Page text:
A superficial look at the basics of criminal forensics and investigation, addressed to young Sherlocks but more likely to draw soul mates of the great detective’s resolutely sedate brother Mycroft.
The manual thoughtfully supplies amateur sleuths with a perfunctory “kit” consisting of a tiny ink pad and a nearly useless periscope with brushed foil reflectors. It then proceeds to lay out procedures for gathering hair, fingerprints and like evidence from a living room or other “crime scene.” Succeeding spreads cover surveillance techniques, interviewing “witnesses” and “suspects,” profiling (readers are encouraged to keep a card file on friends and family—an enterprise that cannot end well), handwriting analysis and using codes while working with partners. Other tangential or seemingly random elements include a made-up crime on a folded poster at the front that receives no further mention, a spread on spycraft and a set of loose cards with mix-and-match facial features. Much of the content on nearly every page is pointlessly printed on or covered by glued flaps, and the cartoon illustrations are strewn with an eye-glazing array of ordinary household items and generic figures in static poses.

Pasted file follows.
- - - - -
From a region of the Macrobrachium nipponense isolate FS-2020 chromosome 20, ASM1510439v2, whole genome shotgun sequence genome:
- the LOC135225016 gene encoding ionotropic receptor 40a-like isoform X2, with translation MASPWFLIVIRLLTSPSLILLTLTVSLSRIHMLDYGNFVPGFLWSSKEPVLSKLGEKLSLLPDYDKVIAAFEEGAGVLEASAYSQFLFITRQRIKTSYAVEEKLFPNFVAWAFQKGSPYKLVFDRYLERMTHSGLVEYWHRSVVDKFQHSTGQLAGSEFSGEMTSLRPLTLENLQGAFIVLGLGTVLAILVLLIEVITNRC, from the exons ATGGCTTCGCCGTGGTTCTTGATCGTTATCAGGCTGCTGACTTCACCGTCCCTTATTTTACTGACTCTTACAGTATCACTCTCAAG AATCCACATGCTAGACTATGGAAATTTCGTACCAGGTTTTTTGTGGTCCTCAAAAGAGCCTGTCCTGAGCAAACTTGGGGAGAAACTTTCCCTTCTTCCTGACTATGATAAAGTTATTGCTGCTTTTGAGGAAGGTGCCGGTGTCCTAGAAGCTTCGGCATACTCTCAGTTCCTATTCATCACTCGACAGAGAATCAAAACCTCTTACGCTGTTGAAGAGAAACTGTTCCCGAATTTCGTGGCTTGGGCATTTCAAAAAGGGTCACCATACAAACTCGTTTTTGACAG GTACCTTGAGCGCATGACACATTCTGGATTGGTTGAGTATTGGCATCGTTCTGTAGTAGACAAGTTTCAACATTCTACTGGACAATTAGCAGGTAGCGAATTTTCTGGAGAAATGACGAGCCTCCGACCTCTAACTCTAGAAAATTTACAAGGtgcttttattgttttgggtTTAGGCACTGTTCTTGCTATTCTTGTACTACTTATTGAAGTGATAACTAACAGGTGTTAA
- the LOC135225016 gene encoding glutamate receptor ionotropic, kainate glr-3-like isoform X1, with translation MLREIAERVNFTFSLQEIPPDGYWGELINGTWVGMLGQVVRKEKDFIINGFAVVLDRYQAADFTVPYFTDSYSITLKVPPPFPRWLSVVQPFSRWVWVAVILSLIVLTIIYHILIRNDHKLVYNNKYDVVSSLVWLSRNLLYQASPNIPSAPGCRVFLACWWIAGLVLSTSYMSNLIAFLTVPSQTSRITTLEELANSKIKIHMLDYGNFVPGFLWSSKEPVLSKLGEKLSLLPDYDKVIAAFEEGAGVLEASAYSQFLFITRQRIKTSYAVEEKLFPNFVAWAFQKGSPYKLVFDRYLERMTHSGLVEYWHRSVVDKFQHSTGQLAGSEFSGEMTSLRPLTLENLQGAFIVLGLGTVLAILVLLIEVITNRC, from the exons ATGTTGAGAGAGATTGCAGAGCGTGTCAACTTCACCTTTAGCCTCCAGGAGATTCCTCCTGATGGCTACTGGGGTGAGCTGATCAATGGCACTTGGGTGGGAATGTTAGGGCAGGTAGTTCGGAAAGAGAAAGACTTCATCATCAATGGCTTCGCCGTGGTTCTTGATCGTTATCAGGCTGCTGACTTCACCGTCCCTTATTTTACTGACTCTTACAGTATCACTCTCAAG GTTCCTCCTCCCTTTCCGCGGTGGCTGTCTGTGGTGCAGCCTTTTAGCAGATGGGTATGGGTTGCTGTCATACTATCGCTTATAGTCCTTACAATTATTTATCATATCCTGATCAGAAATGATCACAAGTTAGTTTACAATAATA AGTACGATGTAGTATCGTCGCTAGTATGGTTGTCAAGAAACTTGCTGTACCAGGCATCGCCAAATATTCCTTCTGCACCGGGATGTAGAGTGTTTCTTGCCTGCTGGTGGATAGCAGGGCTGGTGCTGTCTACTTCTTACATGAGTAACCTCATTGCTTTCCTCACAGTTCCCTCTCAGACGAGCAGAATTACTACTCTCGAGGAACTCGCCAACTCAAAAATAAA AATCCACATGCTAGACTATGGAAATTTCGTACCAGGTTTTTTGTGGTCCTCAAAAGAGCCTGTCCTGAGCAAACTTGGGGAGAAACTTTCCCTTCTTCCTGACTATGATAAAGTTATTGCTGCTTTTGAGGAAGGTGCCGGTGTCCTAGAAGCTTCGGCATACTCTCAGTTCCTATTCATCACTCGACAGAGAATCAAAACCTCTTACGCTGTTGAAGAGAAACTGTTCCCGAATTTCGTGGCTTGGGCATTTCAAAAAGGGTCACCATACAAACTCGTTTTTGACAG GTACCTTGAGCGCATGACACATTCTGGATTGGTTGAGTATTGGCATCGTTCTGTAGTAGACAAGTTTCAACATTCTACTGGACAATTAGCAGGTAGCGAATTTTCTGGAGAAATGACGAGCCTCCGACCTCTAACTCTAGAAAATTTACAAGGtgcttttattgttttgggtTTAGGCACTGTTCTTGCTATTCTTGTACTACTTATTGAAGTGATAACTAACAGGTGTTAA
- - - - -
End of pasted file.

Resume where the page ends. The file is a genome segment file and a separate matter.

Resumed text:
Waddell properly trumpets the importance of sharp observational skills, but he doesn’t provide budding detectives with much impetus to develop them. (Pop-up/nonfiction. 8-10)